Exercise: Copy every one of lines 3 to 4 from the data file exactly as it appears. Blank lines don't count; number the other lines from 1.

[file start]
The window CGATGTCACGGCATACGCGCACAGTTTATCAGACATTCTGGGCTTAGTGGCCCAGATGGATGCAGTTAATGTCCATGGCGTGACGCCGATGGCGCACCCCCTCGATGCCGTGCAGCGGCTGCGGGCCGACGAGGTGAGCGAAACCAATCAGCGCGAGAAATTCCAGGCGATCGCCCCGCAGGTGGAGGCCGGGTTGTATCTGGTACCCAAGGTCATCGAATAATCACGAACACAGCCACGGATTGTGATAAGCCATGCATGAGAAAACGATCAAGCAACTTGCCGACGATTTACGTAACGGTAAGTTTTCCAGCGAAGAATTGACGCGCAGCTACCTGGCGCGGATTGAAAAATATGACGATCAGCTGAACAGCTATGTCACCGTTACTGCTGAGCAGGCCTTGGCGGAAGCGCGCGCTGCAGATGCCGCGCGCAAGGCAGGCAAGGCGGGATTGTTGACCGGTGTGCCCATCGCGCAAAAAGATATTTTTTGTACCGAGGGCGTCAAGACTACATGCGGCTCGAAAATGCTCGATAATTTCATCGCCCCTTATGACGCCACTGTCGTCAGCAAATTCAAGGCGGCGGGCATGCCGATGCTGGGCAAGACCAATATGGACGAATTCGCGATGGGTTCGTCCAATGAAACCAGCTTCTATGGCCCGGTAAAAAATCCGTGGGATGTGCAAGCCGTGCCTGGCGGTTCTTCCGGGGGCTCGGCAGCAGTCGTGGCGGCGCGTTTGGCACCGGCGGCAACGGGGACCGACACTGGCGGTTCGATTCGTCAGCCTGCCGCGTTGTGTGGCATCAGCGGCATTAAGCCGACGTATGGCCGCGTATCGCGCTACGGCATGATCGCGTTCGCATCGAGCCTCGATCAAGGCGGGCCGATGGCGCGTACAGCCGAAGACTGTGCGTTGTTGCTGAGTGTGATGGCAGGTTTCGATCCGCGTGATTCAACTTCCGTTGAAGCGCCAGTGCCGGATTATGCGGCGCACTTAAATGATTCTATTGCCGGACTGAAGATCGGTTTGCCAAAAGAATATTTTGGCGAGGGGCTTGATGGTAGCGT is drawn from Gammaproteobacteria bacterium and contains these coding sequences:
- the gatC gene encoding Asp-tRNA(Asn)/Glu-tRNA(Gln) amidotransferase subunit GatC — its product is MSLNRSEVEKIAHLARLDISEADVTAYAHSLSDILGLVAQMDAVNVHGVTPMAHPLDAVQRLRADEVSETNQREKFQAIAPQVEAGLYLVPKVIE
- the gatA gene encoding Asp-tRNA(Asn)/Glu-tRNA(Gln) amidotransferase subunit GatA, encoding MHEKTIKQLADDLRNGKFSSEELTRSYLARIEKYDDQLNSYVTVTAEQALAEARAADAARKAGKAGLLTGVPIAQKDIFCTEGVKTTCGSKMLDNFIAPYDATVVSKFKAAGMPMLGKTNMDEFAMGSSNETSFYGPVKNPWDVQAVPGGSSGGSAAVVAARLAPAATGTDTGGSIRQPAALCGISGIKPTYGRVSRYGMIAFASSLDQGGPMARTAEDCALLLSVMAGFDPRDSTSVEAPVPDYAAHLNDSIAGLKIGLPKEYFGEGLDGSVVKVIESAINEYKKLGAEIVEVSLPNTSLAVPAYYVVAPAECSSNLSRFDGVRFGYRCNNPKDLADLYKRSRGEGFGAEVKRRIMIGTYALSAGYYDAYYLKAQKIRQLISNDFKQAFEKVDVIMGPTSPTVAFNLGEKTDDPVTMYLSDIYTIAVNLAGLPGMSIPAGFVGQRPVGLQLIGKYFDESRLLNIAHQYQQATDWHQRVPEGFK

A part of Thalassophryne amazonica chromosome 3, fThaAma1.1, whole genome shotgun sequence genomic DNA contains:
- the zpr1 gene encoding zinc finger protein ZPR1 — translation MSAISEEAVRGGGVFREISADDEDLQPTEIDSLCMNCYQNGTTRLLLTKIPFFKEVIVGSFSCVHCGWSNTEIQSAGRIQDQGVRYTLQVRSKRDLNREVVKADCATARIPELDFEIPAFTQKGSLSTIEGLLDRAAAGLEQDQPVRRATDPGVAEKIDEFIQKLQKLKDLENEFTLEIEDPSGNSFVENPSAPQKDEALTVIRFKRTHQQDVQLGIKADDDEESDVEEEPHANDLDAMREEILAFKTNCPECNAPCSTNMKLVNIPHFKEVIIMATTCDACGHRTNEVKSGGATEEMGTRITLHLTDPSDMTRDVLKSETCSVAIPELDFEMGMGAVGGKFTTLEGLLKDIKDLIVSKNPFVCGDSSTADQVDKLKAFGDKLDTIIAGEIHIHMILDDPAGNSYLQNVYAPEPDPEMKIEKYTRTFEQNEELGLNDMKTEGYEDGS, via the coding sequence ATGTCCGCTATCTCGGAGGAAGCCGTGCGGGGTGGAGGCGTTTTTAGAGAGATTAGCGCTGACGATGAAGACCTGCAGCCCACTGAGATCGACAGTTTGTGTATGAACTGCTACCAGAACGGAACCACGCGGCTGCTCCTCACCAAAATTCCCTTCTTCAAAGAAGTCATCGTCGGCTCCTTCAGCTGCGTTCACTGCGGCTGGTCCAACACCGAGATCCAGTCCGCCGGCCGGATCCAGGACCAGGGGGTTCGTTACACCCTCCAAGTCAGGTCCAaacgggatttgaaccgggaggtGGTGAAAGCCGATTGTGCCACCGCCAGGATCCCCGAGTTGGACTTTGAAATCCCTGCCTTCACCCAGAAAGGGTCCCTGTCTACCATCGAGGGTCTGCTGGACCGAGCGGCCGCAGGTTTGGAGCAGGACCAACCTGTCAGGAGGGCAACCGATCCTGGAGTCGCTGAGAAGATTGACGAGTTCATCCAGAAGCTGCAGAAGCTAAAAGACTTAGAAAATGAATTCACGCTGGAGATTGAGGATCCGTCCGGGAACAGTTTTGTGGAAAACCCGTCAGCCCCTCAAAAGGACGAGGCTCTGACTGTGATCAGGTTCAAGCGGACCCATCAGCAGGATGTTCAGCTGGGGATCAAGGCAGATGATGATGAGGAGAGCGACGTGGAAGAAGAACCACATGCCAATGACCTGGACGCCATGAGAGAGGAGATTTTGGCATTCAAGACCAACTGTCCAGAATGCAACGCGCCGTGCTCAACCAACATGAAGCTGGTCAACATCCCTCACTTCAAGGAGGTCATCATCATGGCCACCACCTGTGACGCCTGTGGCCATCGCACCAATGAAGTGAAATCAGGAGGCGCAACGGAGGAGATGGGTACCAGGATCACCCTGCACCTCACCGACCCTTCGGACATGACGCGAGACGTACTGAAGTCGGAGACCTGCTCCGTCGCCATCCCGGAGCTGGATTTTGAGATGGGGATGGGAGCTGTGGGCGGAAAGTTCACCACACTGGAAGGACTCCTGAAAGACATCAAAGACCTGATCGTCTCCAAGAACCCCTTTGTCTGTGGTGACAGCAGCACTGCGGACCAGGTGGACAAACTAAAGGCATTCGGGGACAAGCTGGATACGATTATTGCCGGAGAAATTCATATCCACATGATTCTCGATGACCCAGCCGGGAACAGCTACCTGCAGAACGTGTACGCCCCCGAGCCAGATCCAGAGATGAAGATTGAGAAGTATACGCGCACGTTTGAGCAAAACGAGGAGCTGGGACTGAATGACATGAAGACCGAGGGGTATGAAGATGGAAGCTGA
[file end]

- the gatA gene encoding Asp-tRNA(Asn)/Glu-tRNA(Gln) amidotransferase subunit GatA, encoding MHEKTIKQLADDLRNGKFSSEELTRSYLARIEKYDDQLNSYVTVTAEQALAEARAADAARKAGKAGLLTGVPIAQKDIFCTEGVKTTCGSKMLDNFIAPYDATVVSKFKAAGMPMLGKTNMDEFAMGSSNETSFYGPVKNPWDVQAVPGGSSGGSAAVVAARLAPAATGTDTGGSIRQPAALCGISGIKPTYGRVSRYGMIAFASSLDQGGPMARTAEDCALLLSVMAGFDPRDSTSVEAPVPDYAAHLNDSIAGLKIGLPKEYFGEGLDGSVVKVIESAINEYKKLGAEIVEVSLPNTSLAVPAYYVVAPAECSSNLSRFDGVRFGYRCNNPKDLADLYKRSRGEGFGAEVKRRIMIGTYALSAGYYDAYYLKAQKIRQLISNDFKQAFEKVDVIMGPTSPTVAFNLGEKTDDPVTMYLSDIYTIAVNLAGLPGMSIPAGFVGQRPVGLQLIGKYFDESRLLNIAHQYQQATDWHQRVPEGFK

A part of Thalassophryne amazonica chromosome 3, fThaAma1.1, whole genome shotgun sequence genomic DNA contains: